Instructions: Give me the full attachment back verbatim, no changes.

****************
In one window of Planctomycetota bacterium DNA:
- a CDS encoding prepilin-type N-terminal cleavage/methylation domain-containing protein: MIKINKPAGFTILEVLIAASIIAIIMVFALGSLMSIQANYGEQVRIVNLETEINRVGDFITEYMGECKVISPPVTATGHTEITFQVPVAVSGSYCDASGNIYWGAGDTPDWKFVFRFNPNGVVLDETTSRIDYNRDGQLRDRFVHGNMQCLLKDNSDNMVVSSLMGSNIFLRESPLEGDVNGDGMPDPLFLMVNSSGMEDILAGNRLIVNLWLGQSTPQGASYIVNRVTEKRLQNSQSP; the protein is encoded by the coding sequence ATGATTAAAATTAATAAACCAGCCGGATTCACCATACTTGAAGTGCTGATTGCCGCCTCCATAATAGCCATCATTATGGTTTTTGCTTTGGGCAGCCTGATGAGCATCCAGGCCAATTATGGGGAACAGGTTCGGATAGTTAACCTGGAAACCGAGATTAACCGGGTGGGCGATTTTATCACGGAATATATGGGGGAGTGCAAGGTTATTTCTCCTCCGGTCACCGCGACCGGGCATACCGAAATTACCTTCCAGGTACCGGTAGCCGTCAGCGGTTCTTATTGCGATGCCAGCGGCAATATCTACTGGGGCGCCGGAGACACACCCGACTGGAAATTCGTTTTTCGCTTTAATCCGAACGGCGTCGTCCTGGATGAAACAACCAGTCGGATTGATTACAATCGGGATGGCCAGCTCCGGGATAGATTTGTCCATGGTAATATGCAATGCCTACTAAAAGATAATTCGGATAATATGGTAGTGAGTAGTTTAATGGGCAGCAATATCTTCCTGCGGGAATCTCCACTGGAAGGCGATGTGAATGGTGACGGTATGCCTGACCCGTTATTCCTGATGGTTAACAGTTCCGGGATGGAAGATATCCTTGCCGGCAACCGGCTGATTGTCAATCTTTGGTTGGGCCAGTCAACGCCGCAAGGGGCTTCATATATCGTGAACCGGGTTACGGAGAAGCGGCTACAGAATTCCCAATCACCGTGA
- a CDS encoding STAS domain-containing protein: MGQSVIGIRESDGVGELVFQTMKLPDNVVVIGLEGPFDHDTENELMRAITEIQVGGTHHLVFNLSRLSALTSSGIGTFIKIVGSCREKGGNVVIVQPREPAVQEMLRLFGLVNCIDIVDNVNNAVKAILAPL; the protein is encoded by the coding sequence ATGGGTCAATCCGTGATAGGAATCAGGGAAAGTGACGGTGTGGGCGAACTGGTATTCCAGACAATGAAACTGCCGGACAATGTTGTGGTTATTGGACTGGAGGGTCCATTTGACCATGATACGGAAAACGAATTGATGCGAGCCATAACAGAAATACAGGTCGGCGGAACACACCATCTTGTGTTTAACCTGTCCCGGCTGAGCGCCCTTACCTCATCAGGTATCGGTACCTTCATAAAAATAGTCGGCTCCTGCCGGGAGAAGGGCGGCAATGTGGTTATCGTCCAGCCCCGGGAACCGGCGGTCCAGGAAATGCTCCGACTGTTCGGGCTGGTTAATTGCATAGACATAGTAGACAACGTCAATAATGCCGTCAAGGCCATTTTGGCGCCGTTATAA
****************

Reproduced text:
In one window of Planctomycetota bacterium DNA:
- a CDS encoding prepilin-type N-terminal cleavage/methylation domain-containing protein: MIKINKPAGFTILEVLIAASIIAIIMVFALGSLMSIQANYGEQVRIVNLETEINRVGDFITEYMGECKVISPPVTATGHTEITFQVPVAVSGSYCDASGNIYWGAGDTPDWKFVFRFNPNGVVLDETTSRIDYNRDGQLRDRFVHGNMQCLLKDNSDNMVVSSLMGSNIFLRESPLEGDVNGDGMPDPLFLMVNSSGMEDILAGNRLIVNLWLGQSTPQGASYIVNRVTEKRLQNSQSP; the protein is encoded by the coding sequence ATGATTAAAATTAATAAACCAGCCGGATTCACCATACTTGAAGTGCTGATTGCCGCCTCCATAATAGCCATCATTATGGTTTTTGCTTTGGGCAGCCTGATGAGCATCCAGGCCAATTATGGGGAACAGGTTCGGATAGTTAACCTGGAAACCGAGATTAACCGGGTGGGCGATTTTATCACGGAATATATGGGGGAGTGCAAGGTTATTTCTCCTCCGGTCACCGCGACCGGGCATACCGAAATTACCTTCCAGGTACCGGTAGCCGTCAGCGGTTCTTATTGCGATGCCAGCGGCAATATCTACTGGGGCGCCGGAGACACACCCGACTGGAAATTCGTTTTTCGCTTTAATCCGAACGGCGTCGTCCTGGATGAAACAACCAGTCGGATTGATTACAATCGGGATGGCCAGCTCCGGGATAGATTTGTCCATGGTAATATGCAATGCCTACTAAAAGATAATTCGGATAATATGGTAGTGAGTAGTTTAATGGGCAGCAATATCTTCCTGCGGGAATCTCCACTGGAAGGCGATGTGAATGGTGACGGTATGCCTGACCCGTTATTCCTGATGGTTAACAGTTCCGGGATGGAAGATATCCTTGCCGGCAACCGGCTGATTGTCAATCTTTGGTTGGGCCAGTCAACGCCGCAAGGGGCTTCATATATCGTGAACCGGGTTACGGAGAAGCGGCTACAGAATTCCCAATCACCGTGA
- a CDS encoding STAS domain-containing protein: MGQSVIGIRESDGVGELVFQTMKLPDNVVVIGLEGPFDHDTENELMRAITEIQVGGTHHLVFNLSRLSALTSSGIGTFIKIVGSCREKGGNVVIVQPREPAVQEMLRLFGLVNCIDIVDNVNNAVKAILAPL; the protein is encoded by the coding sequence ATGGGTCAATCCGTGATAGGAATCAGGGAAAGTGACGGTGTGGGCGAACTGGTATTCCAGACAATGAAACTGCCGGACAATGTTGTGGTTATTGGACTGGAGGGTCCATTTGACCATGATACGGAAAACGAATTGATGCGAGCCATAACAGAAATACAGGTCGGCGGAACACACCATCTTGTGTTTAACCTGTCCCGGCTGAGCGCCCTTACCTCATCAGGTATCGGTACCTTCATAAAAATAGTCGGCTCCTGCCGGGAGAAGGGCGGCAATGTGGTTATCGTCCAGCCCCGGGAACCGGCGGTCCAGGAAATGCTCCGACTGTTCGGGCTGGTTAATTGCATAGACATAGTAGACAACGTCAATAATGCCGTCAAGGCCATTTTGGCGCCGTTATAA